The Well is the debut novel from Catherine Chanter, out in May. Virtually impossible to describe without outlining the entire plot, it is a unique mixture of genres as diverse as dystopian sci-fi, domestic saga and mystery/thriller, all centred on one woman and her remarkable home - a place that seems to be impervious to drought. The story is addictive from the first page, and the narrative voice is... well, it's unlike anything else. I've been recommending this to everyone and I really hope it will be one of the big debuts of 2015 - it certainly deserves to be.

Jonas Karlsson is a well-known author of novels and short stories in his native Sweden, but The Room is his first book to be translated into English, and will be published in January. This sublime, Kafkaesque novella follows the hilariously self-assured Björn as he discovers a mysterious hidden office at his place of work. Yet his colleagues seem intent on keeping him away from 'the room'. Is this a psychological drama, a satire, a comment on office culture? It's all of these and more, plus it's very funny - a cult classic in the making.

And finally...

There are some 2014 books I didn't get round to this year, but wish I'd found time to read: they include Outline by Rachel Cusk, The Dig by Cynan Jones, Animals by Emma Jane Unsworth, Boy, Snow, Bird by Helen Oyeyemi, and Beastings by Benjamin Myers. I'll be carrying them all over to my 2015 to-read list.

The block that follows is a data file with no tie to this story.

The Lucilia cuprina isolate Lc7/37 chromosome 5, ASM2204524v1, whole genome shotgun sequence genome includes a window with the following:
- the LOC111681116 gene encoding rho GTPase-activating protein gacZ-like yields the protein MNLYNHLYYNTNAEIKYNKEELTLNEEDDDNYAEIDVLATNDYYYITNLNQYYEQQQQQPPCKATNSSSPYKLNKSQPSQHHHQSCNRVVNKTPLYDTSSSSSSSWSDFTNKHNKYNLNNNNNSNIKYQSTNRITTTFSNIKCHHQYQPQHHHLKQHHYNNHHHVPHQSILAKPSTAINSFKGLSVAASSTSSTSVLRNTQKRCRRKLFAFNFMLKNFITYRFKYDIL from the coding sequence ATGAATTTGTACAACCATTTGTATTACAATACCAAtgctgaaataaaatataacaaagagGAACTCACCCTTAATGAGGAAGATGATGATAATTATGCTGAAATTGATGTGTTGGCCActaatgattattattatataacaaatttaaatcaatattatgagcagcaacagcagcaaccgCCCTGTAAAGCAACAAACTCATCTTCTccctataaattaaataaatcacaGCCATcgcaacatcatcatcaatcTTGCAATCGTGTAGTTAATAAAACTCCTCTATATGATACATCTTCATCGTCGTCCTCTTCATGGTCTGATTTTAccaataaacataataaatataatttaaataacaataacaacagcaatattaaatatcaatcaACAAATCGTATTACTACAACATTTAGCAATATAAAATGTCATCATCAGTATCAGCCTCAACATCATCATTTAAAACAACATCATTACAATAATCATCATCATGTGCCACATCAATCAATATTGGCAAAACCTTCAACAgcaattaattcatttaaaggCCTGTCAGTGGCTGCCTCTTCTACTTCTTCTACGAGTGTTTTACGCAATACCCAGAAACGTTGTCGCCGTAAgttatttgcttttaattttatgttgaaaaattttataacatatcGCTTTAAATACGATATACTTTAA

I decided I would try my best to keep any negativity out of this post... so I wrote about the worst (or rather the most overrated) books of 2014 on Tumblr instead.

All in all, it's been a great year for books and particularly good for new fiction! What were your best (and worst) reads of 2014?

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Sunday, 28 December 2014

Dystopia-on-sea: The Ship by Antonia Honeywell

The Ship by Antonia HoneywellThe Ship (19 February 2015) by Antonia Honeywell

When I first noticed this book getting shelved as young adult on Goodreads, I assumed it was just because the protagonist is a teenager, and that people were making that typical mistake of thinking teenage character = YA. It's being published by Weidenfeld & Nicolson, a literary fiction imprint, and doesn't appear to be categorised by them as YA. But I did notice that between the book being listed on NetGalley and listed in Orion/W&N's catalogue, the inevitable 'x meets x' comparative description in the blurb has been amended from 'Children of Men meets The Handmaid's Tale' to the rather more YA-skewed 'The Hunger Games meets The Handmaid's Tale'. And now I've read it, I do feel it is probably accurate to categorise this as a young adult novel, whether it's intended as one or not.